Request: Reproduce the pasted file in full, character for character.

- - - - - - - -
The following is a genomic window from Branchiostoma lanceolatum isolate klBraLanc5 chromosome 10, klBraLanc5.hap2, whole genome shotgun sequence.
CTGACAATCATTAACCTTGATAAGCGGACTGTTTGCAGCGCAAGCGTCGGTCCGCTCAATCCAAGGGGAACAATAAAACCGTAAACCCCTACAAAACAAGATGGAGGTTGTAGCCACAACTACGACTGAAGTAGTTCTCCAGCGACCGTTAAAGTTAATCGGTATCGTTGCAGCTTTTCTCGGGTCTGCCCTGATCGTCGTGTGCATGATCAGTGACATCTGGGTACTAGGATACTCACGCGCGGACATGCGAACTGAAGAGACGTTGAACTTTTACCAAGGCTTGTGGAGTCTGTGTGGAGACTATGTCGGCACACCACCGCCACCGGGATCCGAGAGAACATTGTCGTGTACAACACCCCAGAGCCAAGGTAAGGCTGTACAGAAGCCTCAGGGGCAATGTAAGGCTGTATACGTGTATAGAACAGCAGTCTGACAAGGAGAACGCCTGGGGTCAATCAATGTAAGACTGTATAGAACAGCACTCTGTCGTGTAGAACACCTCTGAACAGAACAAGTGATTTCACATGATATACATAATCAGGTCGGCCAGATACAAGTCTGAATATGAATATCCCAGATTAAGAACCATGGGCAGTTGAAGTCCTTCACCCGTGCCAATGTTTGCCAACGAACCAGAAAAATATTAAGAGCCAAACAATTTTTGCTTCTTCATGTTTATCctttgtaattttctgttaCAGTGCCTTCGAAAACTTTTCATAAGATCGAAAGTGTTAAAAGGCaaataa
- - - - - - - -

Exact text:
The following is a genomic window from Branchiostoma lanceolatum isolate klBraLanc5 chromosome 10, klBraLanc5.hap2, whole genome shotgun sequence.
CTGACAATCATTAACCTTGATAAGCGGACTGTTTGCAGCGCAAGCGTCGGTCCGCTCAATCCAAGGGGAACAATAAAACCGTAAACCCCTACAAAACAAGATGGAGGTTGTAGCCACAACTACGACTGAAGTAGTTCTCCAGCGACCGTTAAAGTTAATCGGTATCGTTGCAGCTTTTCTCGGGTCTGCCCTGATCGTCGTGTGCATGATCAGTGACATCTGGGTACTAGGATACTCACGCGCGGACATGCGAACTGAAGAGACGTTGAACTTTTACCAAGGCTTGTGGAGTCTGTGTGGAGACTATGTCGGCACACCACCGCCACCGGGATCCGAGAGAACATTGTCGTGTACAACACCCCAGAGCCAAGGTAAGGCTGTACAGAAGCCTCAGGGGCAATGTAAGGCTGTATACGTGTATAGAACAGCAGTCTGACAAGGAGAACGCCTGGGGTCAATCAATGTAAGACTGTATAGAACAGCACTCTGTCGTGTAGAACACCTCTGAACAGAACAAGTGATTTCACATGATATACATAATCAGGTCGGCCAGATACAAGTCTGAATATGAATATCCCAGATTAAGAACCATGGGCAGTTGAAGTCCTTCACCCGTGCCAATGTTTGCCAACGAACCAGAAAAATATTAAGAGCCAAACAATTTTTGCTTCTTCATGTTTATCctttgtaattttctgttaCAGTGCCTTCGAAAACTTTTCATAAGATCGAAAGTGTTAAAAGGCaaataa